The best way to make money in the market is to buy low and sell high. But, the best of pundits have got their timing wrong, and there’s no reason retail investors should fare any better.
With the markets hovering near all-time highs, what should mutual fund investors
do? Experts suggest that investors should remain invested in equities but calibrate asset allocation based on one’s risk appetite.
“There is no point in trying to time the market,” says Chandresh Nigam, CEO, Axis MF. “Choose products that suit your risk profile and continue investing through systematic investment plans
(SIPs). Be in funds that are focused on creating long-term value, rather than those that are looking for short-term play.” Financial planners are advising their clients to stay put with their monthly installments. “Stopping SIPs altogether could tantamount to market timing. Many analysts are expecting the market to tank since 2016 but that has not quite materialised. The most important thing is to invest regularly rather than get the timing right,” said Suresh Sadagopan, a financial planner.
SIPs work on rupee cost averaging and is in effect a long-term investment vehicle. This means during times of steep corrections, the SIP amount can fetch a higher number of mutual fund units. “For most investors, large- and multi-cap funds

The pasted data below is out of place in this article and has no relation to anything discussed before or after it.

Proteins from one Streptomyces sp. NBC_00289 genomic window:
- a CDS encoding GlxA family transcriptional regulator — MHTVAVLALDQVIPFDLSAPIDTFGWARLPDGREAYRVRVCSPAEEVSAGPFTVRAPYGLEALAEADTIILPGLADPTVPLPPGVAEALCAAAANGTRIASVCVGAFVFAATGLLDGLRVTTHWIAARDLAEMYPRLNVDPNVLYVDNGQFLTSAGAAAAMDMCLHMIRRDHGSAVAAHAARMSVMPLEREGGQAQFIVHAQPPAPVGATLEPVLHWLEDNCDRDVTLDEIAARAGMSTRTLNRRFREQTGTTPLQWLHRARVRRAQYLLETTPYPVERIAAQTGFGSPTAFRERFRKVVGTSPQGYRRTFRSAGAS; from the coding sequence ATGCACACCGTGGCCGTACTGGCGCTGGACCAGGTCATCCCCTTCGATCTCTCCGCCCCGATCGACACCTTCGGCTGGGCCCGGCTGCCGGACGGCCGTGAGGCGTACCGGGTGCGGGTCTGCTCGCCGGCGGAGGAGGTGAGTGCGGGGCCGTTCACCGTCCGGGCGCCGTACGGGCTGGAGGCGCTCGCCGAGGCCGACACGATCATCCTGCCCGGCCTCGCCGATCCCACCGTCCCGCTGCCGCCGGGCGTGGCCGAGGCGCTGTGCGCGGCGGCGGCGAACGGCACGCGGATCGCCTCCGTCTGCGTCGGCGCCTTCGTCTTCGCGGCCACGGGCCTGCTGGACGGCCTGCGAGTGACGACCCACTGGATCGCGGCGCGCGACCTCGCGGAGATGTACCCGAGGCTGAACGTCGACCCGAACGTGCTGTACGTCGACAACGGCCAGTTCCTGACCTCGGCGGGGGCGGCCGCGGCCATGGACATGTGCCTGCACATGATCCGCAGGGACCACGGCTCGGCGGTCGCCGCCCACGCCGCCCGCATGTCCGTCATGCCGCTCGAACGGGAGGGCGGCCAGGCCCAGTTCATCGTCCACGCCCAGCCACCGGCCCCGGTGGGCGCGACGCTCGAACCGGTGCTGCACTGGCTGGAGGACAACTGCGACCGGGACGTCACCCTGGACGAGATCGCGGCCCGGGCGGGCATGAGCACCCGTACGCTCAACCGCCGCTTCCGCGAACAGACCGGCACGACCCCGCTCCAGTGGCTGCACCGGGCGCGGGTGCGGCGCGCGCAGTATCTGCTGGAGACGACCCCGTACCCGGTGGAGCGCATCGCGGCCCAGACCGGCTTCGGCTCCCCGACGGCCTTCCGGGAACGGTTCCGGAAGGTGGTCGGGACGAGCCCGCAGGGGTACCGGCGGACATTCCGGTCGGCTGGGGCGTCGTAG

should now form 70-80 per cent of their portfolio. The rest could go into other strategies, including mid- andsmall-capp funds,” says Nigam.
A portion of the corpus from mid- and small-cap funds
can be moved into balanced funds that hold a certain component of debt. This may especially be a good option for first-time investors. Though returns may not be higher than what a pure equity scheme offers, these funds tend to be less affected during market corrections.
Source: Value Research | Returns as on January 23, 2018; AUM as on December 31, 2017
Sectors or thematic funds should not be more than 10 per cent of one’s portfolio. In times like these, however, investors should reassess their sector bets. For instance, since banking stocks have run-up significantly in the past year, so some amount of profit booking may not be a bad thing here. Investors can also look at pharma funds
which have been underperformers for a while now and can be good defensive bets if the market tanks. Most diversified equity mutual funds
have given average one-year returns of 35 per cent. This may be unsustainable in the near term.
Sadagopan says investors should resist the urge to put their money only in the top performing schemes. “Investors need to know who the fund manager is, the risks that he is taking to generate the returns and the categories that will do well in the current market environment. Investing simply based on one-year returns can be a mistake,” he observes.
In certain times investors may need handholding and it may be prudent to route one’s investments through a financial planner or advisor.